Garrett As An African American Last Name

The 2010 U.S. Census recorded 27,065 black Americans with Garrett as their last name. That represented 24% of the total of 110,697 entries.

This article tracks their numbers in the census since the Civil War. We also look at historic African American people named Garrett.

We end with a review of early records of black military service in the United States.

After The Civil War

The 1870 census was the first survey after the Civil War and the Emancipation Proclamation. In 1850 and 1860, only free African Americans were recorded in the census. The many enslaved were omitted.

From 1870 onward, all black Americans were included.

2,709 people named Garrett were recorded in the 1870 census as black and 436 as mixed.

There was a total of 13,251 people with the name.

Garrett In The 1900 And 1940 Census

The mixed category was dropped from the census in 1900, so we just need to look at the black numbers this time.

The 1900 census recorded 5,858 people with the last name Garrett as black within a total of 27,820 that year.

By the way, the mixed category returned in the 1910 and 1920 censuses. It was dropped again in 1930, but replaced with extra categories for colored and non-white in a way that seems confusing now.

This changed again in 1940 and we can simply focus on one black category.

The 1940 census recorded 9,363 people named Garrett as black within a total of 52,094.

Historic Black Figures With The Garrett Surname

Here is a notable African American in history with Garrett as their last name.

John Garrett

  • Died: 1895

John Garrett was one of a small number of African American U.S. Marshalls to serve in Indian Territory at the turn of the 19th century.

Garrett rode to a grocery story in the Creek Nation in 1895 to stop an armed robbery by the notorious Rufus Buck gang. He was killed by a bullet to the chest.

The gang was executed in Fort Smith for his murder.

Garrett In Black Military Records

Military records are a rich resource of information for family history research. Here are examples of the Garrett surname from different military services:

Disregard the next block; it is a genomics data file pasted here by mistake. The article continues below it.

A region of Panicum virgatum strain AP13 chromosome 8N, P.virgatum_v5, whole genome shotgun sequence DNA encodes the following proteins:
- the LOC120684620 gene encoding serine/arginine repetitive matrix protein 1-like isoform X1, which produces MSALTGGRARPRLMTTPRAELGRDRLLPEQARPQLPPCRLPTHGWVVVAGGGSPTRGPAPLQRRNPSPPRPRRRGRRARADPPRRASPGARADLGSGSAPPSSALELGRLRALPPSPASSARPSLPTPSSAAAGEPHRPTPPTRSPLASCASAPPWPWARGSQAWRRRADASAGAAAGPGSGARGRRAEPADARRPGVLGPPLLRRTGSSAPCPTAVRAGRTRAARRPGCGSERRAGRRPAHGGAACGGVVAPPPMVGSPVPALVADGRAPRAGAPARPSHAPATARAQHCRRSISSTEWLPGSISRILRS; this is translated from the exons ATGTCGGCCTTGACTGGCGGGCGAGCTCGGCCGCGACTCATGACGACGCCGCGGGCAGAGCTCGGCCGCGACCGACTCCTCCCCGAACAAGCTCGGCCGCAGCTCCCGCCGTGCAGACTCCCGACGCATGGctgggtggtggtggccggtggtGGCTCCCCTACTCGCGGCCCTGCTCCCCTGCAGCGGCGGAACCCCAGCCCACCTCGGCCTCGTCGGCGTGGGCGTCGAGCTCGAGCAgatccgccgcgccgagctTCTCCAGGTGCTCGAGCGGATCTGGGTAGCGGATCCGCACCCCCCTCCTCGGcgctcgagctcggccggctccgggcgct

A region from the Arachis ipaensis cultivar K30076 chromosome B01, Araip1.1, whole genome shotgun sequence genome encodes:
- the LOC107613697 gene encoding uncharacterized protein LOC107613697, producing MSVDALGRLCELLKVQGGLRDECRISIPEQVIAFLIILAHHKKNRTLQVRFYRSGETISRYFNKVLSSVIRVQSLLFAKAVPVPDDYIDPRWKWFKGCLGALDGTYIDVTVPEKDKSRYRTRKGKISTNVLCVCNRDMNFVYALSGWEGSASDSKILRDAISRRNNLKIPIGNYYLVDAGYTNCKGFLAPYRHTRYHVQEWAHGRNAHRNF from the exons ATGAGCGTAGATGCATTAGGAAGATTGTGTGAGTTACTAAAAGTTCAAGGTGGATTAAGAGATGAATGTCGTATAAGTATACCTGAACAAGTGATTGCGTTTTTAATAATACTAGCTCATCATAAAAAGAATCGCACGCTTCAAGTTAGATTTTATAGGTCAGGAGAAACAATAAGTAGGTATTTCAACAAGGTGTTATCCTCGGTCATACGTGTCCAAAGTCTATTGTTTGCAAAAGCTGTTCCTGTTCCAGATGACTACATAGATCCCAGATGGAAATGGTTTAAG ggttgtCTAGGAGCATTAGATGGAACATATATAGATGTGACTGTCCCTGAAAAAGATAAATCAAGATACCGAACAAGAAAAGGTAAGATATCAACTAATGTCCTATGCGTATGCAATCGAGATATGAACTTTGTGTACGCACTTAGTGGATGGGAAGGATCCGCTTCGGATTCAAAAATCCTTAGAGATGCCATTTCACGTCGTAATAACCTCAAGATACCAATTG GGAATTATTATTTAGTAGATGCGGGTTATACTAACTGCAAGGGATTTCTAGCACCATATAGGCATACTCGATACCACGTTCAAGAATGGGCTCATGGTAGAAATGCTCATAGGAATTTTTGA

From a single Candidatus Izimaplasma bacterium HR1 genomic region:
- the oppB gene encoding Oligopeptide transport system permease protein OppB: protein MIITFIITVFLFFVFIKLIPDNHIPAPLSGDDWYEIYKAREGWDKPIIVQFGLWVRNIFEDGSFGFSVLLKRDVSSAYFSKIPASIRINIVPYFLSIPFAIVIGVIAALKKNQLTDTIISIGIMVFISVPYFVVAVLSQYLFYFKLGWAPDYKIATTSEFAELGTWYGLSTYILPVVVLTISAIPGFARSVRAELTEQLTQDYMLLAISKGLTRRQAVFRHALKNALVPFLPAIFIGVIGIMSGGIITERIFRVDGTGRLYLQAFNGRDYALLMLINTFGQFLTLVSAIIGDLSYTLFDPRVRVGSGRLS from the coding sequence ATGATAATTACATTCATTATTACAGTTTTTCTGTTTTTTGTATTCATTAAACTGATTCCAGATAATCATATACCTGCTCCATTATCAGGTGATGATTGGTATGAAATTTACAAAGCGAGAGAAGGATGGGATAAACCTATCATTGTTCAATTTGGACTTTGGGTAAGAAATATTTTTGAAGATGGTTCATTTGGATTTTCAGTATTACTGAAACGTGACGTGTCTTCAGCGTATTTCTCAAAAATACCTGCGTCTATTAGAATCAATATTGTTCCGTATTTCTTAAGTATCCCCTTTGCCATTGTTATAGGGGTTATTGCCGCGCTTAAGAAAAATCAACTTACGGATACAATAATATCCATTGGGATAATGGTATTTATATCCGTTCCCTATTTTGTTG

• Buffalo soldiers
  • Black civil war sailors
  • Tuskegee airmen

Buffalo Soldiers

Five regiments for black soldiers were formed during the Civil War. They were known as the Buffalo Soldiers.

Their records are part of the national archive of military monthly returns. The information includes the year and place of birth, where they enlisted, their occupation, and their height.

One of the earliest military entries for Garrett was in September 1867. George Garrett was a Recruit in the U.S. Tenth Cavalry. He was stationed in September 1867 at Fort Riley, Kansas; Galesburg, Illinois.

Another entry was in November 1909. Clarene Garrett was a Private in the U.S. Ninth Cavalry.

If you are researching military ancestors, there is a free index of these records on and

You have to create an account on either website, but you do not need to pay for the Buffalo Soldiers archive.

Black Civil War Sailors

The National Parks Service has a free archive of African American sailors during the Civil War.

The information includes their age, height, rank, occupation, and where and when they enlisted. It also includes every ship that they served on.

You can search the database on the National Parks website.

Thomas E. Garrett

One of the earliest entries for Garrett was for Thomas E. Garrett from Annapolis, Maryland. He enlisted in June 1863 at New York when he was aged 26.

The record shows that Thomas E. was assigned on March 1864 to the ship Roanoke.

His occupation before enlisting was as a Waiter. His naval rank was Landsman.

“Landsman” was the lowest rank at the time and was given to recruits with little sea experience.

Jonas Garrett

One of the later entries was for a sailor who enlisted at Monroe, LA in April 1864. Jonas was aged 24 and was from Monroe, Louisiana.

He was assigned to the ship Fitch on July 1865.

His occupation before enlisting was as a Fieldhand/Laborer. His naval rank was Landsman.

“Landsman” was the lowest rank at the time and was given to recruits with little sea experience.

Tuskegee Airmen

The Tuskegee Airmen were military personnel who served at the Tuskegee Army Airfield or related programs.

Nearly one thousand black pilots graduated from the Tuskegee Institute. They flew single-engine fighter planes or twin-engine bombers. 352 fought in combat.

Alfred Garrett graduated from the Tuskegee Institute in October 1945. He qualified as a fighter pilot. Alfred was from Fort Worth, Texas.